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Security risks in Sweden rise due to Quran desecrations and protests

STOCKHOLM — Sweden’s security situation has deteriorated after recent Quran burnings in the country and protests in the Muslim world, both of which have negatively impacted the Nordic nation’s image, its domestic security service said Wednesday.

The Swedish Security Service said the burning and desecration of religious books in Sweden, and ongoing disinformation campaigns on social media and elsewhere, have negatively affected Sweden’s profile.

The image of Sweden has changed “from a tolerant country to a country hostile to Islam and Muslims, where attacks on Muslims are sanctioned by the state and where Muslim children can be kidnapped by social services,” the agency, which is known by the Swedish acronym SAPO, said in a statement.

The country’s current reputation risks fueling threats against Sweden “from individuals within the violent Islamist milieu,” the agency said, adding that the risk of terrorism in Sweden remains at an elevated level, at three on a five-point scale.

“It’s a serious situation that we’re in,” Susanna Trehörning, SAPO’s deputy head of counter-terrorism, told Swedish public broadcaster SVT. “It’s a heightened threat, and an attack can occur within the framework of a heightened threat.”

A recent string of public Quran desecrations by a handful of anti-Islam activists in Sweden – and more recently in neighboring Denmark – has sparked angry demonstrations in Muslim countries.

In Egypt, Al-Azhar Mosque, the oldest Sunni institution in the Muslim world, urged Muslims on Tuesday to boycott Swedish and Danish products. The Cairo-based institution decried decisions by Swedish and Danish governments that allowed the burning of the Quran and said such policies would open the door for racist and anti-Islam policies.

Sweden does not have a law specifically prohibiting the burning or desecration of the Quran or other religious texts. Like many Western countries, it doesn’t have any blasphemy laws; Sweden’s were abandoned in the 1970s.

At the same time, the right to hold public demonstrations is valued and protected by the Swedish Constitution. Police generally give permission based on whether they believe a public gathering can be held without major disruptions or risks to public safety.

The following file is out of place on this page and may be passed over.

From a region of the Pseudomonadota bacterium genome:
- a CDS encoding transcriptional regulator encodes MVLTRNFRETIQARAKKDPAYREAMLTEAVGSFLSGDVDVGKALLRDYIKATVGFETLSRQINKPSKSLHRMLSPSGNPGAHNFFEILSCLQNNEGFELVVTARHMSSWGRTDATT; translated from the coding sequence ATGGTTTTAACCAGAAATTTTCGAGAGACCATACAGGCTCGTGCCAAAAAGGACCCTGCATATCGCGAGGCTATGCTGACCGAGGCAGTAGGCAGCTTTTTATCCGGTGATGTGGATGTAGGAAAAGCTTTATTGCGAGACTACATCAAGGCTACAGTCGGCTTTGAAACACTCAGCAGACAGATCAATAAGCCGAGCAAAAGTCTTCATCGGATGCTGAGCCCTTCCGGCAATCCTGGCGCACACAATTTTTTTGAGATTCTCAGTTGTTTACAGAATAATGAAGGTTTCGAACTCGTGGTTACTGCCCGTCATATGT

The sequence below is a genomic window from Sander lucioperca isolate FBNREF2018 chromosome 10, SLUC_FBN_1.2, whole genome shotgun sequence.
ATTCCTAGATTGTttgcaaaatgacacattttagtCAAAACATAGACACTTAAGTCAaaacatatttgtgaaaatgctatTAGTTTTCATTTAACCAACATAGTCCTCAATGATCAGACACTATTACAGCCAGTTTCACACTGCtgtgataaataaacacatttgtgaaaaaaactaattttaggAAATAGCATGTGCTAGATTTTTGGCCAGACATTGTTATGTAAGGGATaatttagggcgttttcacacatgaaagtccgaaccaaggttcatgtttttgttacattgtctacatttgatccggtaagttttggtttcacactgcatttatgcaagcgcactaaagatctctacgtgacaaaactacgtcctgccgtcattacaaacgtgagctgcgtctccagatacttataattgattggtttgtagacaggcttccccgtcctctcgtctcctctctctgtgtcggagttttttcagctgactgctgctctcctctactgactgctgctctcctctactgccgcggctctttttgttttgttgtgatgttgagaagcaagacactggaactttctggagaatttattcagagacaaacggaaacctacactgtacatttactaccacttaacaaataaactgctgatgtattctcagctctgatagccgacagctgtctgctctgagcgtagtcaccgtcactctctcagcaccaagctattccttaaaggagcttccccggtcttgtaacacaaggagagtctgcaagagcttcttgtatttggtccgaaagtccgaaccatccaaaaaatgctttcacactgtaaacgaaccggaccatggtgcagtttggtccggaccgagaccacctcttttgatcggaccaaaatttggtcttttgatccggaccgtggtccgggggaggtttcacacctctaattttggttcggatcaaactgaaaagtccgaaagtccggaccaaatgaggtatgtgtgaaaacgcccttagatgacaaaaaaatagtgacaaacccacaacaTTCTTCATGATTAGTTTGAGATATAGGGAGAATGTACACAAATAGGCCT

Minister for Civil Defense Carl-Oskar Bohlin said Wednesday that the Quran desecrations have made Sweden a target of malicious influencing campaigns “by states and state-like actors with the aim of damaging Swedish interests and ultimately Swedish citizens.”

Bohlin debunked claims that the Swedish government grants permission for people to burn the Islam’s sacred text or other religious books, something that “is factually incorrect.”

“No state permits are issued for burning,” he told reporters at a news conference. “The state guarantees the right to freedom of expression but does not sanction political messages. Sweden has no tradition of burning holy scriptures. On the contrary. Sweden is a secular country where religious freedom is a cornerstone and where there is respect for different beliefs.”

European Union foreign policy chief Josep Borrell, in a statement on Wednesday, condemned the desecrations of holy books in Sweden and Denmark, saying the acts “by individual provocateurs only benefit those who want to divide us and our societies.”

“Respect for diversity is a core value of the European Union. This includes respect for other religious communities,” the EU’s top diplomat said. “The desecration of the Quran, or of any other book considered holy, is offensive, disrespectful and a clear provocation. Expressions of racism, xenophobia and related intolerance have no place in the European Union.”

Foreign Minister Tobias Billström and SAPO representatives were due to appear before Swedish Parliament’s foreign affairs committee Thursday to discuss the Quran burning crisis. The gathering was requested by the opposition Social Democratic Party.


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